The agreement includes paying for children’s legal fees, but doesn’t come with an admission of liability, Gratl said.
A lawyer for the B.C. government told a judge in January that there could be more than 90 children who would qualify for compensation. It’s unclear if other family members will also be compensated.
The B.C. government announced Monday afternoon that it would be holding a joint news conference Tuesday along with federal and City of Vancouver representatives.
The government statement said it would outline a shared, significant response to a key recommendation by missing women’s inquiry commissioner Wally Oppal.
The B.C. Ministry of Justice later issued a brief email statement saying that a settlement with the 13 plaintiffs remained outstanding.
“At this time, we can only say that we are hopeful we will reach a settlement with those litigants and be in a position to compensate them in a way that is consistent with what Mr. Oppal envisioned.”
The DNA or remains of 33 women were found on Pickton’s farm in Port Coquitlam after he was arrested in 2002. He was convicted of second-degree murder for killing six women and sentenced to life in prison without chance of parole for 25 years.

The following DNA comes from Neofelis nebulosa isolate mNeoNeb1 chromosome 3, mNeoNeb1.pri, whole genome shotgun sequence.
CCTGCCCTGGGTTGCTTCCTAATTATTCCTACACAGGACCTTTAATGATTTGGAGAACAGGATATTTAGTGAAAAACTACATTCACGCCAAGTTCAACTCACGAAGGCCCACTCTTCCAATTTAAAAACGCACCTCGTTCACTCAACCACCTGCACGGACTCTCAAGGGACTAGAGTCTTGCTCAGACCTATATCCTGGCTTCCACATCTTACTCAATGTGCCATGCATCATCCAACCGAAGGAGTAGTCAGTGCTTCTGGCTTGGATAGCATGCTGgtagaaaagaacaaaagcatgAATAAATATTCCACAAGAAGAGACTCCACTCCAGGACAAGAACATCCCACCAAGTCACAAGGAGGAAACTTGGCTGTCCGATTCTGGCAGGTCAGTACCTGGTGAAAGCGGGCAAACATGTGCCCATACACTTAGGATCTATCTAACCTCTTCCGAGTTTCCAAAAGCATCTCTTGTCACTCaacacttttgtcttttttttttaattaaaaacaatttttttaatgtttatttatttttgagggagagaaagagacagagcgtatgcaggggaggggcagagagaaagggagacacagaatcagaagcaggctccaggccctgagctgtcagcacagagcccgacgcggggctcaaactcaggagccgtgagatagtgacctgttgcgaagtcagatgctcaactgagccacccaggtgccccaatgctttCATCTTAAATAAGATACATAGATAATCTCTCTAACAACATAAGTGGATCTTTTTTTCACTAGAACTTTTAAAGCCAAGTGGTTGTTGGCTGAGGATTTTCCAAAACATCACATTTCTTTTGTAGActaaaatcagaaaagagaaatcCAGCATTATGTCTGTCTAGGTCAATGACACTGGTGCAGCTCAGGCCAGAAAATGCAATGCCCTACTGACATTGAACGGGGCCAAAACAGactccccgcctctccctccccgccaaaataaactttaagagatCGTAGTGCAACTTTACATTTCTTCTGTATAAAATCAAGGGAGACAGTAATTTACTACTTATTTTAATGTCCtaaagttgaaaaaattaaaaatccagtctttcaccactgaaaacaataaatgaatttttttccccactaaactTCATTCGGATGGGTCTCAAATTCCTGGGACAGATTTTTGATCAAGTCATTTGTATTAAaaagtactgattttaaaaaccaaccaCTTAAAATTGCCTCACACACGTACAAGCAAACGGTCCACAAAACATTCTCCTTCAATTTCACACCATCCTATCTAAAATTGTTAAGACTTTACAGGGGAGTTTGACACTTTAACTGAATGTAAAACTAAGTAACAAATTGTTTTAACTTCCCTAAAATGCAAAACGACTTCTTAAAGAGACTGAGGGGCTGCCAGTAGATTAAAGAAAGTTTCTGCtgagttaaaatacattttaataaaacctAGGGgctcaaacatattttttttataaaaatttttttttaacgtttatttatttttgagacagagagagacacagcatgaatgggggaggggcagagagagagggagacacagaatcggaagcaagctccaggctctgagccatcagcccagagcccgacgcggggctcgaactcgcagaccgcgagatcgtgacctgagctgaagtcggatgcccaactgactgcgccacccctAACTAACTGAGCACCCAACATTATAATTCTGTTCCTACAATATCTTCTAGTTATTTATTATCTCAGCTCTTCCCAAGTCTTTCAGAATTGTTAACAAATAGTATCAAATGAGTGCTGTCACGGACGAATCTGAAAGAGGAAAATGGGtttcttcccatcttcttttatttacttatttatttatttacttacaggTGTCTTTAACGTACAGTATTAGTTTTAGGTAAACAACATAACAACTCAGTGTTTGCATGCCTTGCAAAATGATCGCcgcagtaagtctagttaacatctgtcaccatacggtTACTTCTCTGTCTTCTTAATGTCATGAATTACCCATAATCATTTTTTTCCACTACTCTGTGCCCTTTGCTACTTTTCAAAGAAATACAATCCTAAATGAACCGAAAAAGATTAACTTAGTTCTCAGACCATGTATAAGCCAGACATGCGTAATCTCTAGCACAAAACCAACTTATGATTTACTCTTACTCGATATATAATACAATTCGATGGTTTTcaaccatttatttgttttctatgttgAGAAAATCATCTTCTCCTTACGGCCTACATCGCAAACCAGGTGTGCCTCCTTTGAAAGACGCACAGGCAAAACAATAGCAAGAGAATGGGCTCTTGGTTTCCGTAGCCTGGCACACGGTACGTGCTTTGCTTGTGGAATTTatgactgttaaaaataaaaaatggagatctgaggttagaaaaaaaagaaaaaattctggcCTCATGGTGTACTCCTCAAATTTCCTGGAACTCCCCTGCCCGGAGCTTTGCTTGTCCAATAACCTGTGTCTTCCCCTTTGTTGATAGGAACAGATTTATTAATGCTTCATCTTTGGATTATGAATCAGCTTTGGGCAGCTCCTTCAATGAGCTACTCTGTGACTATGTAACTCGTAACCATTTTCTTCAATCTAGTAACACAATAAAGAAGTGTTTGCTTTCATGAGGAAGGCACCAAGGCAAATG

The B.C. Crown prosecutor’s office then announced that 20 other charges of first-degree murder would be stayed because Pickton already faced the stiffest sentence available under Canadian law.
The families claimed in their lawsuits that Vancouver police and the RCMP were negligent when they investigated reports of missing sex workers and the possibility that Pickton might be responsible.
The court action also said the Crown was wrong when it didn’t put Pickton on trial for attempted murder following an attack on a sex worker in 1997.
The public inquiry into the murder investigation and Pickton’s actions found many failures by police. Commissioner Wally Oppal recommended a so-called healing fund to compensate the children of Pickton’s victims.
Oppal concluded systemic bias against poor, drug-addicted sex workers in Vancouver’s Downtown Eastside prompted public indifference and led to police failures.